03:14AM | 01/28/06
Member Since: 12/14/04
8 lifetime posts
I got a few questions about wiring my basement.

1) Should I go with 15 or 20 amp receptackles?

2) Use 12 or 14g wire?

3) Wiring Recessed light should I have them on there own breaker?

4) Should I go with 15 amp or 20 amp breakers. I will have the basement sectioned off in 3 or 4 sections.

I have enough room in the box for additional breakers.

Thanks, Roger


04:18AM | 01/28/06
Member Since: 04/25/05
1918 lifetime posts
1. There is no need for 20 amp receptacls unless you have a load that has a 20 amp plug and they are very, very, very rare. You can use 15 amp receptacles on 20 amp circuits as long as there are more than one receptacle on the circuit.

2. Code requires 3 watts/sq ft for general purpose lighting and receptacles. And separate calculations for things like refigerators and sump pumps. That will help you figure out how many circuits that you need. Also clothes washers and bathrooms have sepecial needs. Also any electrical heating. You did not indicate what you are doing, I assume a FINISHED basement. A unfinished one only needs one receptacle.

3. In general I recommend 20 amp circuits for receptacles.

4. Lighting can be either 15 or 20 amp circuits. However, because lighting often has boxes with multiple switches and 3-way switches big fill and working with 3 wire cable becomes an issue so sometimes 15 amp circuits are used for the lighting.

Note - this is based on the NEC, some local admendments require all circuits to be 20 amp or more, in other places they prohibit lighting on 20 amp circuits.



Post a reply as Anonymous

Photo must be in JPG, GIF or PNG format and less than 5MB.


type the code from the image


Post_new_button or Login_button

This garden shed has been decked out to the nines. Designer Orla Kiely created the intimate home for a flower trade show, ... Built on a rocky island in the Drina River, near the town of Bajina Basta, Serbia, this wooden house was cobbled together ... Large steel-framed windows flood the interior of this remodeled Michigan barn with daylight. The owners hired Northworks A... Edging formed with upside-down wine bottles is a refreshing change. Cleverly and artistically involving recycled materials... A Washington State couple called on BC&J Architects to transform their 400-square-foot boathouse into a hub for family bea... Similar to the elevated utensil concept, hanging your pots and pans from a ceiling-mounted rack keeps them nearby and easy... For windows, doors, and mirrors that could use a little definition, the Naples Etched Glass Border adds a decorative flora... The thyme growing between these stepping stones adds a heady fragrance to strolls along this lush, low-maintenance garden ... Decoupage is an easy way to add any paper design to your switch plate, whether it is wallpaper, scrapbook paper, book page... Twine lanterns add pops of crafty—but sophisticated—flair to any outdoor setting. Wrap glue-soaked twine around a balloon ... When securely fastened to a tree or the ceiling of a porch, a pallet and some cushioning make the ideal place to lounge. V... Reluctant to throw away any of those unidentified keys in your junk drawer? Hang them from a few chains attached to a simp... A stripped-down model, sans screened porch, starts out at $79,000. Add the porch, a heated floor for the bath, and all the... Salvaged boards in varying widths and colors make up the dramatic accent wall in this attic space. The high-gloss white of... Need a window and a door in a tight space? A Dutch door with a window may be your answer. These useful doors are split hor...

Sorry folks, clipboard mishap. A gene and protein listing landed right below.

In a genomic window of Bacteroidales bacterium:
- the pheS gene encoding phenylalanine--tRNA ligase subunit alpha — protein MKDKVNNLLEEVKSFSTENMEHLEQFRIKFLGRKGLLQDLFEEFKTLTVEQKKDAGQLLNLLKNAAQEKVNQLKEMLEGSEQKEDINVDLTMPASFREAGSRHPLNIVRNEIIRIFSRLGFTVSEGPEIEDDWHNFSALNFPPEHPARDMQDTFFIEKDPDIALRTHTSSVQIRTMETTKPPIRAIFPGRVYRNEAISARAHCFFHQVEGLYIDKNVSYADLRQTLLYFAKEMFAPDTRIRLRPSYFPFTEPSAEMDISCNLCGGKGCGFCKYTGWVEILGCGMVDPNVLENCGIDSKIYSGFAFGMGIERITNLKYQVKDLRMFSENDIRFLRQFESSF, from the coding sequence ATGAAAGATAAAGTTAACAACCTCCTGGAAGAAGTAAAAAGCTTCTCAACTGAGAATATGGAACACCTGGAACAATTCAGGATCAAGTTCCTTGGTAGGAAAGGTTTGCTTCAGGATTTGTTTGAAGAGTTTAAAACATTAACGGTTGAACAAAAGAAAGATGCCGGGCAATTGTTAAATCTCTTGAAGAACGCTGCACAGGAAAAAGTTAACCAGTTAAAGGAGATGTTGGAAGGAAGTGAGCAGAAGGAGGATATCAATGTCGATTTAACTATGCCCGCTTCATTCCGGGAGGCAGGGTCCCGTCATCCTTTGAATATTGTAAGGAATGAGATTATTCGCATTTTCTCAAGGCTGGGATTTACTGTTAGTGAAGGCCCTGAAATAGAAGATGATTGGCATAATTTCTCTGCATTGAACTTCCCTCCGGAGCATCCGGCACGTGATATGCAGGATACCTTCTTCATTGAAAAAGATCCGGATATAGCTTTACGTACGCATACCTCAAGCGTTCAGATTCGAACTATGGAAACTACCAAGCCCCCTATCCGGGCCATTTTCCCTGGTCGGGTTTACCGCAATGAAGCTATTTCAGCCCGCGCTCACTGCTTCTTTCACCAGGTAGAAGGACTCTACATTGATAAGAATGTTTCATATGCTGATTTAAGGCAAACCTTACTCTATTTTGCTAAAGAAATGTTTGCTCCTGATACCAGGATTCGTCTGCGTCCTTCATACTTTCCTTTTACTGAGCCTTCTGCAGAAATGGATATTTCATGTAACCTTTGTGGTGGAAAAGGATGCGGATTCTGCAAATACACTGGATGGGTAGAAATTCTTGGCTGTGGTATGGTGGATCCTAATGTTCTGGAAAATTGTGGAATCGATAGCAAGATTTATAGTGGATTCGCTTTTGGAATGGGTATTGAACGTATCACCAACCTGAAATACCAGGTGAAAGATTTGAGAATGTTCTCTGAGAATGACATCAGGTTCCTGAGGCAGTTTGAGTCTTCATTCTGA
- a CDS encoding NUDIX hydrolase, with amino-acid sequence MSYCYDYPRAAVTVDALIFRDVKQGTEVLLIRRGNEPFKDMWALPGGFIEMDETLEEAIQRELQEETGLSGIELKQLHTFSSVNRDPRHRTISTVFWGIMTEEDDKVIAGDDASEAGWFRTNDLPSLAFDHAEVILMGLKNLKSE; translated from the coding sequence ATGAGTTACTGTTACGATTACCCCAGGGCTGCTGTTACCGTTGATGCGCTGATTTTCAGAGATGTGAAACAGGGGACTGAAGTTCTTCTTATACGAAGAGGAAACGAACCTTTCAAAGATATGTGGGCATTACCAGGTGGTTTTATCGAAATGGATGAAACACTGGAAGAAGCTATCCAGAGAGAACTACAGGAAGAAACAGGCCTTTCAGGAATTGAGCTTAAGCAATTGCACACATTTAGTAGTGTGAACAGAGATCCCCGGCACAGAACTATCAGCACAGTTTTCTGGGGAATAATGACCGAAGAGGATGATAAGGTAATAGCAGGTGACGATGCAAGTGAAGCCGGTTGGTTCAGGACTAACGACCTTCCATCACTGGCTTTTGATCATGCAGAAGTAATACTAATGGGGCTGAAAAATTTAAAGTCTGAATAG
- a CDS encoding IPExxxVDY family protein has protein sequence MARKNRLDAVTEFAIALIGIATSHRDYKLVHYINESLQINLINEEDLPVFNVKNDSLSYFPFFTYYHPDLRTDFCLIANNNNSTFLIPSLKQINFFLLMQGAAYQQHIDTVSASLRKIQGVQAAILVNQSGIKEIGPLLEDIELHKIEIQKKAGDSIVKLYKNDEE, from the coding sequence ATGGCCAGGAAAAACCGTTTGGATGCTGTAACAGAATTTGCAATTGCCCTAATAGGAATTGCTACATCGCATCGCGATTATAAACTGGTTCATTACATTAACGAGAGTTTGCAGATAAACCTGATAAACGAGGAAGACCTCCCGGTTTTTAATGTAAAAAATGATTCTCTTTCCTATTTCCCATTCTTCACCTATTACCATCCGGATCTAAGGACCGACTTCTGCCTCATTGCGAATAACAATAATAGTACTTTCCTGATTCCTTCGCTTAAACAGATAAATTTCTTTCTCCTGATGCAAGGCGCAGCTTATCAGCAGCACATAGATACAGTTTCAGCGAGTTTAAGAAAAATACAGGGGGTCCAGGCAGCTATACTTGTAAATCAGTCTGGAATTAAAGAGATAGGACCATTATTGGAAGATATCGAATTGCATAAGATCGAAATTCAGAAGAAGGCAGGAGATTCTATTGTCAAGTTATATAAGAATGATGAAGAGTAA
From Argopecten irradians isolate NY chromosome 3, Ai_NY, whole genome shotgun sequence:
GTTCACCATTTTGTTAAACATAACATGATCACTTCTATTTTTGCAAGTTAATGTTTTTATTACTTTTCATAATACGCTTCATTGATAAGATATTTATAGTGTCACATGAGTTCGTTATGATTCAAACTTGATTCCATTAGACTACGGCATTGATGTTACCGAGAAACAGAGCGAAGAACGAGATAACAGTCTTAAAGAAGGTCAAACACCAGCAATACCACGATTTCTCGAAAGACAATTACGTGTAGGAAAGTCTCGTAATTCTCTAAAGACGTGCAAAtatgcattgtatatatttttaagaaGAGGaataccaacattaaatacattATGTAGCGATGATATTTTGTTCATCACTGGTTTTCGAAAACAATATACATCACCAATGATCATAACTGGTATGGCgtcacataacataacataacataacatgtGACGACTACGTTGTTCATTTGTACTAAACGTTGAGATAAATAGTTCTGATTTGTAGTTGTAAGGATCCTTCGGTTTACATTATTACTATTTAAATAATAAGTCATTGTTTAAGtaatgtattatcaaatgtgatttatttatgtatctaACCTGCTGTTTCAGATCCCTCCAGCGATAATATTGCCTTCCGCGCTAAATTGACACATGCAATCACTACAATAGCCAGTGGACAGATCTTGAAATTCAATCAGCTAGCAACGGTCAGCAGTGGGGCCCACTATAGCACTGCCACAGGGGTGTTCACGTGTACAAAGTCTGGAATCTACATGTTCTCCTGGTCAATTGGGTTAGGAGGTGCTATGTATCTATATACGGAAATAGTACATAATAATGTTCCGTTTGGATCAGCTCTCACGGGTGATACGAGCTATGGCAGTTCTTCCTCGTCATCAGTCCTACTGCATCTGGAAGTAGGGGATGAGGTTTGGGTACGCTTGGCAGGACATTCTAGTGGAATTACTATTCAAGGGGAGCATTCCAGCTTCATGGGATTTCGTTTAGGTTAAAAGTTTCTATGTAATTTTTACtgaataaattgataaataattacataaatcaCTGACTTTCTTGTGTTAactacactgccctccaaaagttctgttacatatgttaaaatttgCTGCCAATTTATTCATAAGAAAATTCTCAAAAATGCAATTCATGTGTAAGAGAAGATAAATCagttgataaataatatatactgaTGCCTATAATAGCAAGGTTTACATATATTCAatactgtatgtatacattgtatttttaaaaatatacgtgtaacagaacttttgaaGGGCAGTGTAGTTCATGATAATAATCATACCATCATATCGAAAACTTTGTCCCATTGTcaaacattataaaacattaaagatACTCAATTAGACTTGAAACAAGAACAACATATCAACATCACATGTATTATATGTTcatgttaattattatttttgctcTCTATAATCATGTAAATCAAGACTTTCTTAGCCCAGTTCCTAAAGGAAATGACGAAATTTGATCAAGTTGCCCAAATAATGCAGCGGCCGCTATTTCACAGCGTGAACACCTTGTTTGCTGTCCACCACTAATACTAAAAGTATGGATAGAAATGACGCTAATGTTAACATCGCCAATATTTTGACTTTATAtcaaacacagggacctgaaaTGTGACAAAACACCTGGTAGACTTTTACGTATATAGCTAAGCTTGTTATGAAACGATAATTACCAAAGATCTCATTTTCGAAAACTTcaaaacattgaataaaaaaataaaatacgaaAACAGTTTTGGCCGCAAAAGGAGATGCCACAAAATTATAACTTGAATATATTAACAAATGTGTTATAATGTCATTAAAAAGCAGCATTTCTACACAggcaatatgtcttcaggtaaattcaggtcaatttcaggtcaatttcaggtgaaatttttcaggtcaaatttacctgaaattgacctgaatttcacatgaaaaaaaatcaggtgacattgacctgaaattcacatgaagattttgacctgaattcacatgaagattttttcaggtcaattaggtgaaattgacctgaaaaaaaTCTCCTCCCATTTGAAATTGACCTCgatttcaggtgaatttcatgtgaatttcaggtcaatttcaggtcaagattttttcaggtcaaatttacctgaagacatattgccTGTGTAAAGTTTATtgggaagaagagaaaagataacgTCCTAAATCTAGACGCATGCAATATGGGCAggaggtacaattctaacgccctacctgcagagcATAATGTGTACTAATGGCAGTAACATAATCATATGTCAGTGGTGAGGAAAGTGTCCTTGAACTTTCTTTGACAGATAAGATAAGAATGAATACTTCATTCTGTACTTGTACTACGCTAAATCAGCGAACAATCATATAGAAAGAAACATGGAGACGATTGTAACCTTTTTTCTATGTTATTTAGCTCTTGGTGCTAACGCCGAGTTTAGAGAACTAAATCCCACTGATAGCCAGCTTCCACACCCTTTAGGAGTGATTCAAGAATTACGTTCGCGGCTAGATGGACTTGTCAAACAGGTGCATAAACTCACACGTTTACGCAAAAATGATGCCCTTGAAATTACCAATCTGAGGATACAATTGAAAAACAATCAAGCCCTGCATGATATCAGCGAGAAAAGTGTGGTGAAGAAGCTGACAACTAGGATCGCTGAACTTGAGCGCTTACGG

Newsletter_icon Google_plus Facebook Twitter Pinterest Youtube Rss_icon